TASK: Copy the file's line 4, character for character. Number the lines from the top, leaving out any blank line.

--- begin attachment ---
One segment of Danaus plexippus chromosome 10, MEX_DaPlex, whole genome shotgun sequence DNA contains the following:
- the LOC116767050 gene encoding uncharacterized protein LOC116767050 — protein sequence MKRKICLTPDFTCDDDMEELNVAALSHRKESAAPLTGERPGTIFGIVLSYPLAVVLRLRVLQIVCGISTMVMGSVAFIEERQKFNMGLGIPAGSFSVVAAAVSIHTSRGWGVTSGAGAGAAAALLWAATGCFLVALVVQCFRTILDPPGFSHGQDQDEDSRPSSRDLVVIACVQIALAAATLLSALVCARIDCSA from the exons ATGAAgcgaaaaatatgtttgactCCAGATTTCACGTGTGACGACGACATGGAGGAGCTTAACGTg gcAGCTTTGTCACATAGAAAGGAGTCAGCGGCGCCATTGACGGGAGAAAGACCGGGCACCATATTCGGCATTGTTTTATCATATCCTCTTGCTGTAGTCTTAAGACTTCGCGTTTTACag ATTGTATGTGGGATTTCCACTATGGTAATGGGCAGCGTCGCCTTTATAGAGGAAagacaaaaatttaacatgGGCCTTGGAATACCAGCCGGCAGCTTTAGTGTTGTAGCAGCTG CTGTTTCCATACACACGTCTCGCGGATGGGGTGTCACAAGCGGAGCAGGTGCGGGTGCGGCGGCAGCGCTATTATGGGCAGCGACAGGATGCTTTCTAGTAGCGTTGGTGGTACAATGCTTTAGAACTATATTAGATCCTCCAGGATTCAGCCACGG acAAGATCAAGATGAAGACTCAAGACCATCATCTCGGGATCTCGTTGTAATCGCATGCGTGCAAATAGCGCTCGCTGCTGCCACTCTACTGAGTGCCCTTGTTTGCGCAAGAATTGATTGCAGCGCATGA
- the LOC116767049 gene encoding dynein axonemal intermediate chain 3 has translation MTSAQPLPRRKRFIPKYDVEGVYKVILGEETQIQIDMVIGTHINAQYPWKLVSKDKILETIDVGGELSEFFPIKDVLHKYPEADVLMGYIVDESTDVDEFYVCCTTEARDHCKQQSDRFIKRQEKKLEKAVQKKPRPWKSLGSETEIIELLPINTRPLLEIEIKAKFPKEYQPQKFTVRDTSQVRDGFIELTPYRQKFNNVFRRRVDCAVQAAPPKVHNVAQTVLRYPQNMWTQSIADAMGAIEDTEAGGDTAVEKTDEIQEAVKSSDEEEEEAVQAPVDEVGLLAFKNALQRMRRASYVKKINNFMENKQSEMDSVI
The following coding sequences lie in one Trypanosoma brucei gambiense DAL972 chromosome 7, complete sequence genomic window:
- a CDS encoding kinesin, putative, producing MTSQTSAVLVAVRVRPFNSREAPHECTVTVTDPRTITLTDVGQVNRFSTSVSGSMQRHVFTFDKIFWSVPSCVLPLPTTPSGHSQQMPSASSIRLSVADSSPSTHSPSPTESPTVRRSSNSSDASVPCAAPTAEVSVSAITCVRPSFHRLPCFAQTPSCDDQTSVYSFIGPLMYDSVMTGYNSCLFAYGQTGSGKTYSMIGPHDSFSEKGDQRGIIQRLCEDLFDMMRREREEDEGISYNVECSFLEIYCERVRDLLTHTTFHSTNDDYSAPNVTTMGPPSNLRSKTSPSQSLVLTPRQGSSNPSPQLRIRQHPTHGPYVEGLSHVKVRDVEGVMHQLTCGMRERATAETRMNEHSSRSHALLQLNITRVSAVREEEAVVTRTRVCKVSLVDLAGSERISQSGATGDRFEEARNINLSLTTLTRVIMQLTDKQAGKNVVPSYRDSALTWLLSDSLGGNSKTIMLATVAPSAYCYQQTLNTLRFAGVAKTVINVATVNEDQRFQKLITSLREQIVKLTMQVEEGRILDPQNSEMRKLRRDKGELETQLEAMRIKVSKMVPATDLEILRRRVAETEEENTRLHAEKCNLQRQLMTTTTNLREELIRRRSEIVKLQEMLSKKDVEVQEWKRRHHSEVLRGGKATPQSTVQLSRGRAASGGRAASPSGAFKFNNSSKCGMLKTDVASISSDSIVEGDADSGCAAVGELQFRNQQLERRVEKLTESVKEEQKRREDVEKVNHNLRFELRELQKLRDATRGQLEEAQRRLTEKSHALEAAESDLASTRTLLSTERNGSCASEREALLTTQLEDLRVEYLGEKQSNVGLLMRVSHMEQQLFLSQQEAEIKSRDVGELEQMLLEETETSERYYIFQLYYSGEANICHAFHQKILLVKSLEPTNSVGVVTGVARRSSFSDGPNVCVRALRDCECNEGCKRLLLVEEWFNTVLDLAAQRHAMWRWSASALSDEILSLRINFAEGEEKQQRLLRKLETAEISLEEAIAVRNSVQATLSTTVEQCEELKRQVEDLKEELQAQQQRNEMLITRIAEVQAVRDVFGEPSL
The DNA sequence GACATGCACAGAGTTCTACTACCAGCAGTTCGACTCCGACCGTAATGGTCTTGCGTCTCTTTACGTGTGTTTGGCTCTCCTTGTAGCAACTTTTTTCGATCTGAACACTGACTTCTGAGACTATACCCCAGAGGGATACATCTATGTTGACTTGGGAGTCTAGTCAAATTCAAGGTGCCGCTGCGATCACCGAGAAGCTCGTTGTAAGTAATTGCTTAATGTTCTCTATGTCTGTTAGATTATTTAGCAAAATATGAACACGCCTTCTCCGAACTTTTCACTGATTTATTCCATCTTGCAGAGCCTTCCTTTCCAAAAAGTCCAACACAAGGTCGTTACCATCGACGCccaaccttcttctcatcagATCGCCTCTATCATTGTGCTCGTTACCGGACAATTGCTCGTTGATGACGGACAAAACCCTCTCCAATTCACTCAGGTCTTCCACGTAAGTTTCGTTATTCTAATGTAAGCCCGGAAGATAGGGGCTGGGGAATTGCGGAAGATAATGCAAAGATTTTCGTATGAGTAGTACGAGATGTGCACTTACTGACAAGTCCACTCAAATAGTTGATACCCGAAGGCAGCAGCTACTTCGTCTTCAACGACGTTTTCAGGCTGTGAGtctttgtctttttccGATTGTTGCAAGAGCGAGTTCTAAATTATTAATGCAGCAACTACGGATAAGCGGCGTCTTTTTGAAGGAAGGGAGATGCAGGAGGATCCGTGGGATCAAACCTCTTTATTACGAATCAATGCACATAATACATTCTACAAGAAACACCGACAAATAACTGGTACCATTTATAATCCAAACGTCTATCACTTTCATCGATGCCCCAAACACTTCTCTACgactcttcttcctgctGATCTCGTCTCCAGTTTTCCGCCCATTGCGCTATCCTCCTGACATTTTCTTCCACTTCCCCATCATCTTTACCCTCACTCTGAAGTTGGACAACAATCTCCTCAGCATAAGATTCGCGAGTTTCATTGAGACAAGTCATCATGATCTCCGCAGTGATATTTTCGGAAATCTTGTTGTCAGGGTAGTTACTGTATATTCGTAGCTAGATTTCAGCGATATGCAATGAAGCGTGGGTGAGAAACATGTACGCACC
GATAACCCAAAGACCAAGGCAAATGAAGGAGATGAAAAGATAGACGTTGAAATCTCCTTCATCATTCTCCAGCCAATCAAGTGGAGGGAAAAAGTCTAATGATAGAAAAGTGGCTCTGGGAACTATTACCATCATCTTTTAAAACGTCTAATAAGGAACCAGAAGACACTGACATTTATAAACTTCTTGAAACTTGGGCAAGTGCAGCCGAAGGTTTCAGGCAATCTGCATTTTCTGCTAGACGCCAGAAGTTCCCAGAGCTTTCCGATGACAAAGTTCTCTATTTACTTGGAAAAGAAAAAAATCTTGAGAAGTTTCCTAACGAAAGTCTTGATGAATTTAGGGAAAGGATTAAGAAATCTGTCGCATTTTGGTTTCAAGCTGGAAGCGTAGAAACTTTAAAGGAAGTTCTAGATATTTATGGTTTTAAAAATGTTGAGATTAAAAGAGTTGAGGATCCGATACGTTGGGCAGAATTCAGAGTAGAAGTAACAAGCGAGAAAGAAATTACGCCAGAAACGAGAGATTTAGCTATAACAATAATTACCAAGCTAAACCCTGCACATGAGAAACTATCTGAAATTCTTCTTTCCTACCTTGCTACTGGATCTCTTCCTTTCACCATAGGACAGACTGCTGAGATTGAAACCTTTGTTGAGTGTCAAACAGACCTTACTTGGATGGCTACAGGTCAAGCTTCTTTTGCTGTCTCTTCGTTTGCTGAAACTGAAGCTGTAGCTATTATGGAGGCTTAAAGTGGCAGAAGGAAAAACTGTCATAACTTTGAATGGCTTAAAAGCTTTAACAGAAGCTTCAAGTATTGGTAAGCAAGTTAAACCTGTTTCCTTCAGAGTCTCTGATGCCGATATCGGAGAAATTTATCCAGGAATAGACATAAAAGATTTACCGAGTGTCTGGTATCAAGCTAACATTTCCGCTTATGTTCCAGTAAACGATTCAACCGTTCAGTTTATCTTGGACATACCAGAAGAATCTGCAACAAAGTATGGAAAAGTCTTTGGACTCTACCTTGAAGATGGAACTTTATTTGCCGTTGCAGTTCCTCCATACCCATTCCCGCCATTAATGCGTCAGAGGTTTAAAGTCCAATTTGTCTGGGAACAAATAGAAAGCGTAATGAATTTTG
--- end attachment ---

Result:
The following coding sequences lie in one Trypanosoma brucei gambiense DAL972 chromosome 7, complete sequence genomic window: